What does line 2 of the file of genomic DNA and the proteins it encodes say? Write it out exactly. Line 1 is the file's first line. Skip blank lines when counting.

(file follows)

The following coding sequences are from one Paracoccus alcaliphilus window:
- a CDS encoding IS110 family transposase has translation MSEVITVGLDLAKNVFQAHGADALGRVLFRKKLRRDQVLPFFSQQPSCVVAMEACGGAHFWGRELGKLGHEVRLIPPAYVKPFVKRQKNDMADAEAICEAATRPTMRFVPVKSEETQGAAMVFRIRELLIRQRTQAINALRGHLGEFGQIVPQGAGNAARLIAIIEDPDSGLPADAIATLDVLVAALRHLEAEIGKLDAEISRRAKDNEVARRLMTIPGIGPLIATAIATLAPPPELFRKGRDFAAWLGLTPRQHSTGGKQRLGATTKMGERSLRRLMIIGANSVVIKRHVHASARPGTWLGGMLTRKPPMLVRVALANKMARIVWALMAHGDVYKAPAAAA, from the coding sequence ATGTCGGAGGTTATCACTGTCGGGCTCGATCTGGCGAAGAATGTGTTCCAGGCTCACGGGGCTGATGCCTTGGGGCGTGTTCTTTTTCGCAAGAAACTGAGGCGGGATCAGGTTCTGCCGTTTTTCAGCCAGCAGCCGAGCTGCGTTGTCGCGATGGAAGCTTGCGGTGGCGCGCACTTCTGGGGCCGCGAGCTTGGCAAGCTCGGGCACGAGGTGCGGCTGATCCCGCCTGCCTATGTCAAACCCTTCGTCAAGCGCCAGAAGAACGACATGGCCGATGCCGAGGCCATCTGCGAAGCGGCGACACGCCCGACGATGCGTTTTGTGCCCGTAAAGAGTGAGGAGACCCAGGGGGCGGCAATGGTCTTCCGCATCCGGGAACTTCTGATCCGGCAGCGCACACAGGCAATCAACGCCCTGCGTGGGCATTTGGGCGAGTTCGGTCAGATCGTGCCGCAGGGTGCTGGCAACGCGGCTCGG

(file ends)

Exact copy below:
- a CDS encoding IS110 family transposase has translation MSEVITVGLDLAKNVFQAHGADALGRVLFRKKLRRDQVLPFFSQQPSCVVAMEACGGAHFWGRELGKLGHEVRLIPPAYVKPFVKRQKNDMADAEAICEAATRPTMRFVPVKSEETQGAAMVFRIRELLIRQRTQAINALRGHLGEFGQIVPQGAGNAARLIAIIEDPDSGLPADAIATLDVLVAALRHLEAEIGKLDAEISRRAKDNEVARRLMTIPGIGPLIATAIATLAPPPELFRKGRDFAAWLGLTPRQHSTGGKQRLGATTKMGERSLRRLMIIGANSVVIKRHVHASARPGTWLGGMLTRKPPMLVRVALANKMARIVWALMAHGDVYKAPAAAA, from the coding sequence ATGTCGGAGGTTATCACTGTCGGGCTCGATCTGGCGAAGAATGTGTTCCAGGCTCACGGGGCTGATGCCTTGGGGCGTGTTCTTTTTCGCAAGAAACTGAGGCGGGATCAGGTTCTGCCGTTTTTCAGCCAGCAGCCGAGCTGCGTTGTCGCGATGGAAGCTTGCGGTGGCGCGCACTTCTGGGGCCGCGAGCTTGGCAAGCTCGGGCACGAGGTGCGGCTGATCCCGCCTGCCTATGTCAAACCCTTCGTCAAGCGCCAGAAGAACGACATGGCCGATGCCGAGGCCATCTGCGAAGCGGCGACACGCCCGACGATGCGTTTTGTGCCCGTAAAGAGTGAGGAGACCCAGGGGGCGGCAATGGTCTTCCGCATCCGGGAACTTCTGATCCGGCAGCGCACACAGGCAATCAACGCCCTGCGTGGGCATTTGGGCGAGTTCGGTCAGATCGTGCCGCAGGGTGCTGGCAACGCGGCTCGG